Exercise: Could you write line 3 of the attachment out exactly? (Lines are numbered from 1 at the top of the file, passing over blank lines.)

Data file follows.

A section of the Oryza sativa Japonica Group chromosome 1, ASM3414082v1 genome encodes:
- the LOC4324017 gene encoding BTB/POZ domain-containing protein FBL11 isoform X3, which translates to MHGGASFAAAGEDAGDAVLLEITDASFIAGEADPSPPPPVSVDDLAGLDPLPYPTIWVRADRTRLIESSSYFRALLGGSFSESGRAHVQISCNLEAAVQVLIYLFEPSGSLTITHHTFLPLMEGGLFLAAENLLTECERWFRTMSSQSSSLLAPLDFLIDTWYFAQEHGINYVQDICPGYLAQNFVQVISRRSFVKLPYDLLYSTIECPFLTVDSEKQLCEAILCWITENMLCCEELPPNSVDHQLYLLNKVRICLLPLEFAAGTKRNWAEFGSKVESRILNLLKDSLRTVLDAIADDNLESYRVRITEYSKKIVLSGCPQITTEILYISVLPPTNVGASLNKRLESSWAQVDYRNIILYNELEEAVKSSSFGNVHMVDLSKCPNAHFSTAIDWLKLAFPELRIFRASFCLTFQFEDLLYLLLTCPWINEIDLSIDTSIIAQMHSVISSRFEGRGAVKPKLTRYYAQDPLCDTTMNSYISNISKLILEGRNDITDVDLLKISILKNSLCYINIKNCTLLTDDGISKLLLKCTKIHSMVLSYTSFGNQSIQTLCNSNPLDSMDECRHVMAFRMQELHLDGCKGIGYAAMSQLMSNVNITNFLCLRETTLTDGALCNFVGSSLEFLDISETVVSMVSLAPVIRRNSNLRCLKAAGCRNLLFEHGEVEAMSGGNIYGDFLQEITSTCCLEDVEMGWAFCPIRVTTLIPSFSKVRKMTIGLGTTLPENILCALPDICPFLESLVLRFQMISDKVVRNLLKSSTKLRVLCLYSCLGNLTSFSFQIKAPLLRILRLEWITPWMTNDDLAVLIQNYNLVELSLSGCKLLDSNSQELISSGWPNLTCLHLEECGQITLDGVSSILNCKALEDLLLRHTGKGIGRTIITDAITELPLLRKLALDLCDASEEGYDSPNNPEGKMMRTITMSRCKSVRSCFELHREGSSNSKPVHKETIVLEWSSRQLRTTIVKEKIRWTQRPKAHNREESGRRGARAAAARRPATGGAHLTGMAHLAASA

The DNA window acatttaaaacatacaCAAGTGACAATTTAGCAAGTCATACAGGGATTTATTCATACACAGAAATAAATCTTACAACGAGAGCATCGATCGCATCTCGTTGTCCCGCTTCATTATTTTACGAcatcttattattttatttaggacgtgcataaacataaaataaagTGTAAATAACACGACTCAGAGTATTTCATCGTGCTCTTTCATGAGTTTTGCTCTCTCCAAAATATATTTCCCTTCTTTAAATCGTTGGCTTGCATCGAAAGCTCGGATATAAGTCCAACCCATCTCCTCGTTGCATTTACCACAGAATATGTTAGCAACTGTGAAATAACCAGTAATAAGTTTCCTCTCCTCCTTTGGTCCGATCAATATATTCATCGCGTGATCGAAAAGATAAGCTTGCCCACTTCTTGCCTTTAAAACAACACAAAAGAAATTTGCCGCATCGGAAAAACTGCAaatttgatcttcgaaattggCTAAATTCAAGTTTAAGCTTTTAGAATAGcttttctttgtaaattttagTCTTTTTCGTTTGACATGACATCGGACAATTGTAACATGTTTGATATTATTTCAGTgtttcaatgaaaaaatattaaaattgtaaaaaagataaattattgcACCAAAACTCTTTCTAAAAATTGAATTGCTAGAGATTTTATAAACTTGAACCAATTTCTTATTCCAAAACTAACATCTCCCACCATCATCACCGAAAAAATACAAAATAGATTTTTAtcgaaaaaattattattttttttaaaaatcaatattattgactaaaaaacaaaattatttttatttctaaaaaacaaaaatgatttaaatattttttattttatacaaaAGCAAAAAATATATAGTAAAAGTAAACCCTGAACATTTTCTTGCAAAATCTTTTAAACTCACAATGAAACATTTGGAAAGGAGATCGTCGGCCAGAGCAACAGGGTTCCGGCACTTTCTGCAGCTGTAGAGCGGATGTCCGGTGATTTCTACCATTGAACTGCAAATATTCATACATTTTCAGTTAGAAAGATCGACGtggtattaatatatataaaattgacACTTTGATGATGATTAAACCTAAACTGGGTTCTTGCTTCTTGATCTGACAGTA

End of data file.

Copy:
The DNA window acatttaaaacatacaCAAGTGACAATTTAGCAAGTCATACAGGGATTTATTCATACACAGAAATAAATCTTACAACGAGAGCATCGATCGCATCTCGTTGTCCCGCTTCATTATTTTACGAcatcttattattttatttaggacgtgcataaacataaaataaagTGTAAATAACACGACTCAGAGTATTTCATCGTGCTCTTTCATGAGTTTTGCTCTCTCCAAAATATATTTCCCTTCTTTAAATCGTTGGCTTGCATCGAAAGCTCGGATATAAGTCCAACCCATCTCCTCGTTGCATTTACCACAGAATATGTTAGCAACTGTGAAATAACCAGTAATAAGTTTCCTCTCCTCCTTTGGTCCGATCAATATATTCATCGCGTGATCGAAAAGATAAGCTTGCCCACTTCTTGCCTTTAAAACAACACAAAAGAAATTTGCCGCATCGGAAAAACTGCAaatttgatcttcgaaattggCTAAATTCAAGTTTAAGCTTTTAGAATAGcttttctttgtaaattttagTCTTTTTCGTTTGACATGACATCGGACAATTGTAACATGTTTGATATTATTTCAGTgtttcaatgaaaaaatattaaaattgtaaaaaagataaattattgcACCAAAACTCTTTCTAAAAATTGAATTGCTAGAGATTTTATAAACTTGAACCAATTTCTTATTCCAAAACTAACATCTCCCACCATCATCACCGAAAAAATACAAAATAGATTTTTAtcgaaaaaattattattttttttaaaaatcaatattattgactaaaaaacaaaattatttttatttctaaaaaacaaaaatgatttaaatattttttattttatacaaaAGCAAAAAATATATAGTAAAAGTAAACCCTGAACATTTTCTTGCAAAATCTTTTAAACTCACAATGAAACATTTGGAAAGGAGATCGTCGGCCAGAGCAACAGGGTTCCGGCACTTTCTGCAGCTGTAGAGCGGATGTCCGGTGATTTCTACCATTGAACTGCAAATATTCATACATTTTCAGTTAGAAAGATCGACGtggtattaatatatataaaattgacACTTTGATGATGATTAAACCTAAACTGGGTTCTTGCTTCTTGATCTGACAGTA